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Los Angeles Times
May 29, 2004 - 01:00 AM
by Marc Lifsher, Times Staff Writer
Garamendi Seeks 21% Cut in Comp Rates;
The commissioner's proposal is received cautiously by insurers, employers and Schwarzenegger.SACRAMENTO -- Insurance Commissioner John Garamendi called on California insurers Friday to slash their rates on workers' compensation policies by almost 21% this year. But it's unclear when business owners may actually see those savings.
So far, Garamendi's recommendation for lowering premiums -- based on expected savings from recent revamps of the state's troubled workers' comp system -- isn't being embraced by insurers, employer organizations or even Gov. Arnold Schwarzenegger.
The governor personally orchestrated this spring's sweeping workers' comp overhaul, impatiently threatening to take the issue to the voters if lawmakers failed to act quickly enough to suit him.
But now, as business owners just as impatiently wait for cuts in workers' comp premiums that have doubled or tripled in recent years, Schwarzenegger has become elusive on the issue.
The governor's office pointedly shied away Friday from endorsing either Garamendi's call for a 20.9% reduction in premiums this year, or a more conservative 17.8% cost-savings estimate put out earlier this month by the Workers' Compensation Insurance Rating Bureau, an industry-supported research and statistical service.
Both of those figures would mean much more in savings than what insurers are indicating they will offer their customers when they reset their workers' comp rates July 1.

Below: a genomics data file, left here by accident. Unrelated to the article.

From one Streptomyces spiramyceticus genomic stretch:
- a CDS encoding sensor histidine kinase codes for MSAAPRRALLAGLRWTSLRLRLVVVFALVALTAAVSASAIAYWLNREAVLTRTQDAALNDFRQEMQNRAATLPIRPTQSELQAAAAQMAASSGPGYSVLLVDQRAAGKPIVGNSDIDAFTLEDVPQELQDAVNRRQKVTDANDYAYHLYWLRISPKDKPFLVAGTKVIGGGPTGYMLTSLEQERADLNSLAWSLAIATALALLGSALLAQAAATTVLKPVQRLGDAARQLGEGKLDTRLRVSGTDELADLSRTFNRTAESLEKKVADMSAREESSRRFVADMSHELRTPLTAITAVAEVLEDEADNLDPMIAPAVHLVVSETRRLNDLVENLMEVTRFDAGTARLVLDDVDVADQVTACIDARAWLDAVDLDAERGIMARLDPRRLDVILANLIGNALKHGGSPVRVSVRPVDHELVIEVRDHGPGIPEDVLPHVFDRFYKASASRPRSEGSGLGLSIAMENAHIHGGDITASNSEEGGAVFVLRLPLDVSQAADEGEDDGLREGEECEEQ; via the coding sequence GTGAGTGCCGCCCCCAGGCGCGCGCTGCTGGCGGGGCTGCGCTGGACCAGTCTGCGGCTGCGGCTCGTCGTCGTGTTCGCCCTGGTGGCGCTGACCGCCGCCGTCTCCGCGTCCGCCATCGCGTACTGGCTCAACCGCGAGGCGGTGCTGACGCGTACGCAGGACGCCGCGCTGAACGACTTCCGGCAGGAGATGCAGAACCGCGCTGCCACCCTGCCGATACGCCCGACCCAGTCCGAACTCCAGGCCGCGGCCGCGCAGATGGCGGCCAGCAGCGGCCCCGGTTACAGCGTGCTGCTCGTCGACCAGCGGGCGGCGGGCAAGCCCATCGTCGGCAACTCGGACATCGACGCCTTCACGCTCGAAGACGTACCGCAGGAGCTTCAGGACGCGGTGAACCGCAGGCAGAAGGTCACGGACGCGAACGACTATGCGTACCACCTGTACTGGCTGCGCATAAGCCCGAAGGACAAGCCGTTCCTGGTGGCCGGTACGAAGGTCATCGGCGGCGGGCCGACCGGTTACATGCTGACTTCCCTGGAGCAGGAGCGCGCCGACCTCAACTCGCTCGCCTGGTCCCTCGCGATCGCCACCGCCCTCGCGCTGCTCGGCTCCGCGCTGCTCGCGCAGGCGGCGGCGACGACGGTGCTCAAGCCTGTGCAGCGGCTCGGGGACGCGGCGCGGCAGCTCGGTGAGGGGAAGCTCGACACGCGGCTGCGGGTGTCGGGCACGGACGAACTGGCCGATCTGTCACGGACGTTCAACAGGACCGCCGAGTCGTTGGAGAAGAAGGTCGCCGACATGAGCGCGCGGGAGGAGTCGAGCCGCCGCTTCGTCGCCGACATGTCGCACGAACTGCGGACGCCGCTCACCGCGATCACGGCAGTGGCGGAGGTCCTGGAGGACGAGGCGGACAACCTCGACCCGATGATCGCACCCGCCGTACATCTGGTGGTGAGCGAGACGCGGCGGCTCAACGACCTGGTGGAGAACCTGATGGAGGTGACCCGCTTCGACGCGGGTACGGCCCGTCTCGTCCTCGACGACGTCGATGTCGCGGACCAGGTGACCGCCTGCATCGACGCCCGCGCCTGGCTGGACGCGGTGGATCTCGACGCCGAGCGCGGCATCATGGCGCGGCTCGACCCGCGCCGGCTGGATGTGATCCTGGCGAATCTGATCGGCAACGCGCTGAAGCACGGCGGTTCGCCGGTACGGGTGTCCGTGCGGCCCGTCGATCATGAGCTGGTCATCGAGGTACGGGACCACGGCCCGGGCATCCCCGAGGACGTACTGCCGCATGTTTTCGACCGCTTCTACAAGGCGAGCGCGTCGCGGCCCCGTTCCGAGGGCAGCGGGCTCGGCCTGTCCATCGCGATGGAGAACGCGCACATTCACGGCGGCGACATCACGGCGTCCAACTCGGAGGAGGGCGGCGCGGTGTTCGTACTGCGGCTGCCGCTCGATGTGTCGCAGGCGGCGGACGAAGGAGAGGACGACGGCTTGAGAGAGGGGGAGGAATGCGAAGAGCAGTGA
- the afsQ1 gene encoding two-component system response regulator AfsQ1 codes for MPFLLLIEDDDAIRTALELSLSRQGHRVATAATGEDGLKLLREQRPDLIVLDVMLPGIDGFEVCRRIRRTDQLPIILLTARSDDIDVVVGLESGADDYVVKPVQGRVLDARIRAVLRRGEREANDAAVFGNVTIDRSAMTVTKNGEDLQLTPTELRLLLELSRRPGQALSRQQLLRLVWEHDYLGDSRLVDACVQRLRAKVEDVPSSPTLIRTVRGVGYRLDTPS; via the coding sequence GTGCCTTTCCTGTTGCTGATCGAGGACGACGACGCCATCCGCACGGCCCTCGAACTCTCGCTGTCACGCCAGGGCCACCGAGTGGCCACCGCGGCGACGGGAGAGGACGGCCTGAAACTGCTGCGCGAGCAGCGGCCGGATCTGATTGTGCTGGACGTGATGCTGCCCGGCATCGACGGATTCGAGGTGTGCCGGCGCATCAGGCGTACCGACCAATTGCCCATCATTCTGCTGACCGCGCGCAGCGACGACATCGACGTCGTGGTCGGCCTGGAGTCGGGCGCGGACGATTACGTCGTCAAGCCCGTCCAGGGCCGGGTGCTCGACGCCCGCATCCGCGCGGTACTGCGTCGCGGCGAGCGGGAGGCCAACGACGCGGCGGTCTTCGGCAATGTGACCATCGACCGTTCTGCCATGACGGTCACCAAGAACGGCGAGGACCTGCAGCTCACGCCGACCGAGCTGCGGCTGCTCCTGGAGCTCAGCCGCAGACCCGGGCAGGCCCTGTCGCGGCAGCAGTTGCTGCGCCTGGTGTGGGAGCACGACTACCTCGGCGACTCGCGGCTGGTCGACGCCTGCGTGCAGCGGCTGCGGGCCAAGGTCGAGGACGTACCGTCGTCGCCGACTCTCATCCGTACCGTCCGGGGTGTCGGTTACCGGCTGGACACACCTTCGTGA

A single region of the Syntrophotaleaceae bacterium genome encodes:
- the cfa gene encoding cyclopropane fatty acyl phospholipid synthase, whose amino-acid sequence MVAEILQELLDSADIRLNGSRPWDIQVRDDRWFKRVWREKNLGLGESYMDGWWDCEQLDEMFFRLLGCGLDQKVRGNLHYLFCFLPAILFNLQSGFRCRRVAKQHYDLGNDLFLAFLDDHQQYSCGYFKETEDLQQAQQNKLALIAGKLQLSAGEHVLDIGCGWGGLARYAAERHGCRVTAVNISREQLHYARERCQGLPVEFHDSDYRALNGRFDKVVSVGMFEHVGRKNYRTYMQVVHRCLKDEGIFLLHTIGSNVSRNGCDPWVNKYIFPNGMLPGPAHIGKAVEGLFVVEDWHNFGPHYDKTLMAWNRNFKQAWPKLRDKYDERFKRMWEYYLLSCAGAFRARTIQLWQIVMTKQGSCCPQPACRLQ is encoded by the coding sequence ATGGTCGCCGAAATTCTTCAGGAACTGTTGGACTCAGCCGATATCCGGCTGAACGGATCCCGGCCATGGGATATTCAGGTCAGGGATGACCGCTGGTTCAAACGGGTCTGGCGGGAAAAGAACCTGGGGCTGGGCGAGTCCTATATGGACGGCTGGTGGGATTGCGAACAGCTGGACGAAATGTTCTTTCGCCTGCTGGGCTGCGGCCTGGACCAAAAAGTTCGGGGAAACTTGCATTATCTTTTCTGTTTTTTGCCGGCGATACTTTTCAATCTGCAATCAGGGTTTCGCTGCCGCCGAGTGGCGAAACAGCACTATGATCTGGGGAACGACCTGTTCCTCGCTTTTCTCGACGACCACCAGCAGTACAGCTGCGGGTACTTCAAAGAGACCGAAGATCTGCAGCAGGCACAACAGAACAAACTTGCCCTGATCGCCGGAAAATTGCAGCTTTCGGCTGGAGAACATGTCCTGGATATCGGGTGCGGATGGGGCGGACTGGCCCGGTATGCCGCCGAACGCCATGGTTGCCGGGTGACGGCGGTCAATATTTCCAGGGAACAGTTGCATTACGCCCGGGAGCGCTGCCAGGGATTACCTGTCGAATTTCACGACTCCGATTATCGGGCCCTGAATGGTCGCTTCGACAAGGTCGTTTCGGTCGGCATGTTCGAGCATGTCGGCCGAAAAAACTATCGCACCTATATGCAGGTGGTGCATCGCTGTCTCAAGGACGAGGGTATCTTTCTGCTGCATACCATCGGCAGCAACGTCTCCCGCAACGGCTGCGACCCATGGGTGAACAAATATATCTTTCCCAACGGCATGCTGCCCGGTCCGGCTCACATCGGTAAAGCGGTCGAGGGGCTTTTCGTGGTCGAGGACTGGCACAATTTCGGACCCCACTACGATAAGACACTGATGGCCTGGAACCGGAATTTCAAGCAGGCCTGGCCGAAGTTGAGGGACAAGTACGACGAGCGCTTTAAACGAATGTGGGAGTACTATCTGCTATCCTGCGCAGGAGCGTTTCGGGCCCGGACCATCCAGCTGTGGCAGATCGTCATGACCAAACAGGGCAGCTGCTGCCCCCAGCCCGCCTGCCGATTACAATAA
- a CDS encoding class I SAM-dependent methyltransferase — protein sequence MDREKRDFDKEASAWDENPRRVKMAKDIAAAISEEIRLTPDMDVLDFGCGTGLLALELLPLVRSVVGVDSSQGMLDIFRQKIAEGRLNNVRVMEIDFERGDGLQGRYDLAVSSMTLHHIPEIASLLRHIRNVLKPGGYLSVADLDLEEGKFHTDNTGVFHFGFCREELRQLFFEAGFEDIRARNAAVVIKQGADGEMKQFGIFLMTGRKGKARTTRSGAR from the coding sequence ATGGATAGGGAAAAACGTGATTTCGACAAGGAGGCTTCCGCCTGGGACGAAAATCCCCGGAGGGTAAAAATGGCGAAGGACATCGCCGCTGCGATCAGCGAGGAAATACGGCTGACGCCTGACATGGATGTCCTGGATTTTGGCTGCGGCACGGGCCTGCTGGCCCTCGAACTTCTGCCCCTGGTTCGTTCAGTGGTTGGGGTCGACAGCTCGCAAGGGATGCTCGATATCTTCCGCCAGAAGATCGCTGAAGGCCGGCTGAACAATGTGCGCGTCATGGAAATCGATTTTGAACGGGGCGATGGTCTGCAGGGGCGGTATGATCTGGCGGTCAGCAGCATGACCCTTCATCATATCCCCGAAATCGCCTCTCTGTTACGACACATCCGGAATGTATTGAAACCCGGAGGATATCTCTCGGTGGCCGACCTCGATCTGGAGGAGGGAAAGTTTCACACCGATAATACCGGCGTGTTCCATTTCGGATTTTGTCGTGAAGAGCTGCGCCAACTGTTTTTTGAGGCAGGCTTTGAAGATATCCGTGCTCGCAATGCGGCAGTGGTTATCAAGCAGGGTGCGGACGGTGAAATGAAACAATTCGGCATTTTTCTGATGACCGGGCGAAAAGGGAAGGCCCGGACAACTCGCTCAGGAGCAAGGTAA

The governor "expects that there will be immediate relief" from the workers' compensation bill he signed into law April 19, Schwarzenegger spokesman Vince Sollitto said, but he is unwilling specify an amount.
In the past, Schwarzenegger has predicted that the new legislation, when fully implemented, would reduce employers' insurance bills by 30%.
For now, most insurers won't say whether the rates on policies written or renewed after July 1 will reflect savings along the lines spelled out by Garamendi.
"The bottom line is there will be savings, but how much is a little uncertain," said Nicole Mahrt of the American Insurance Assn. in Sacramento.
Woodland Hills-based Zenith National Insurance Corp., the state's fifth-largest workers' compensation carrier, this week filed rates with the Department of Insurance seeking only a 10% premium drop.
Garamendi insists that insurers have no reason not to cut rates substantially for hard-pressed employers, some of which have been hit with rate increases of up to 200% in the last few years.
"We must now do everything in our power to ensure that all of the savings go to premium relief for employers," he said, "and not to insurers' bottom lines."
Labor and employer groups note that the responsibility for implementing the Legislature's workers' comp overhaul now rests squarely with the Schwarzenegger administration, which must issue the hundreds of regulations needed to put the broadly written law into practice.
Given that obligation, they speculate, the governor may want to avoid making promises of immediate, significant savings.
"They don't want to champion too much," said Willie Washington, a lobbyist for the California Manufacturers and Technology Assn. in Sacramento.
The Schwarzenegger administration has "a lot on its shoulders in terms of making this work," said Tom Rankin, president of the California Labor Federation. "They may be worried that they can't produce the savings they promised."
The governor's reluctance to publicly pressure insurers to bring down ratesin the wake of the workers' comp overhaul has some consumer advocates questioning his commitment to follow through on his promise to slash workers' compensation costs.
"He cares more about the preview than he does about the movie," said Doug Heller, executive director of the Foundation for Taxpayer and Consumer Rights in Santa Monica.
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